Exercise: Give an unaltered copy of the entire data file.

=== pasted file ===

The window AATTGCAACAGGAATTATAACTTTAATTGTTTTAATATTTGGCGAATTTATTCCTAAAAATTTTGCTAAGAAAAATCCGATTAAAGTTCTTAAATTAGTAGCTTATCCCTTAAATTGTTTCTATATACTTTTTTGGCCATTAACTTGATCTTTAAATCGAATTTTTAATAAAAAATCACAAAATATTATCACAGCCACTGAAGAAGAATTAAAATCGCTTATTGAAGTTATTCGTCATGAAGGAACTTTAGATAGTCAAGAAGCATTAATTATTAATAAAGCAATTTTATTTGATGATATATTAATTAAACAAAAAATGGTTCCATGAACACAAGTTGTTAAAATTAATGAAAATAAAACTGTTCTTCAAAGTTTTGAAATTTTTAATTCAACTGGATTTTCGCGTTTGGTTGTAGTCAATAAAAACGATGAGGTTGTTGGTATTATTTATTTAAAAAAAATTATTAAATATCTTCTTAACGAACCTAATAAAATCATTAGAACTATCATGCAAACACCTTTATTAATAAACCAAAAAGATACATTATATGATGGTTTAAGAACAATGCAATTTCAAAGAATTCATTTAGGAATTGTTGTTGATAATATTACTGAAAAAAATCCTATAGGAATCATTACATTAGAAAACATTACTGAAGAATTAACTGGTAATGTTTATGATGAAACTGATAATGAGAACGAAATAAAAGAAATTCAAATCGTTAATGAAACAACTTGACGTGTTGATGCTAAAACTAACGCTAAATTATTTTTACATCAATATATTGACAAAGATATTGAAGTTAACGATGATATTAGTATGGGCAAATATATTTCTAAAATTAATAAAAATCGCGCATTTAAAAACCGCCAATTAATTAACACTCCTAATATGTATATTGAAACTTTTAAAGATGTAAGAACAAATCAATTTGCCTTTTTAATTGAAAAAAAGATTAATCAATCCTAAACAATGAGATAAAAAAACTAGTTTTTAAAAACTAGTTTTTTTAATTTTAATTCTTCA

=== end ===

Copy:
The window AATTGCAACAGGAATTATAACTTTAATTGTTTTAATATTTGGCGAATTTATTCCTAAAAATTTTGCTAAGAAAAATCCGATTAAAGTTCTTAAATTAGTAGCTTATCCCTTAAATTGTTTCTATATACTTTTTTGGCCATTAACTTGATCTTTAAATCGAATTTTTAATAAAAAATCACAAAATATTATCACAGCCACTGAAGAAGAATTAAAATCGCTTATTGAAGTTATTCGTCATGAAGGAACTTTAGATAGTCAAGAAGCATTAATTATTAATAAAGCAATTTTATTTGATGATATATTAATTAAACAAAAAATGGTTCCATGAACACAAGTTGTTAAAATTAATGAAAATAAAACTGTTCTTCAAAGTTTTGAAATTTTTAATTCAACTGGATTTTCGCGTTTGGTTGTAGTCAATAAAAACGATGAGGTTGTTGGTATTATTTATTTAAAAAAAATTATTAAATATCTTCTTAACGAACCTAATAAAATCATTAGAACTATCATGCAAACACCTTTATTAATAAACCAAAAAGATACATTATATGATGGTTTAAGAACAATGCAATTTCAAAGAATTCATTTAGGAATTGTTGTTGATAATATTACTGAAAAAAATCCTATAGGAATCATTACATTAGAAAACATTACTGAAGAATTAACTGGTAATGTTTATGATGAAACTGATAATGAGAACGAAATAAAAGAAATTCAAATCGTTAATGAAACAACTTGACGTGTTGATGCTAAAACTAACGCTAAATTATTTTTACATCAATATATTGACAAAGATATTGAAGTTAACGATGATATTAGTATGGGCAAATATATTTCTAAAATTAATAAAAATCGCGCATTTAAAAACCGCCAATTAATTAACACTCCTAATATGTATATTGAAACTTTTAAAGATGTAAGAACAAATCAATTTGCCTTTTTAATTGAAAAAAAGATTAATCAATCCTAAACAATGAGATAAAAAAACTAGTTTTTAAAAACTAGTTTTTTTAATTTTAATTCTTCA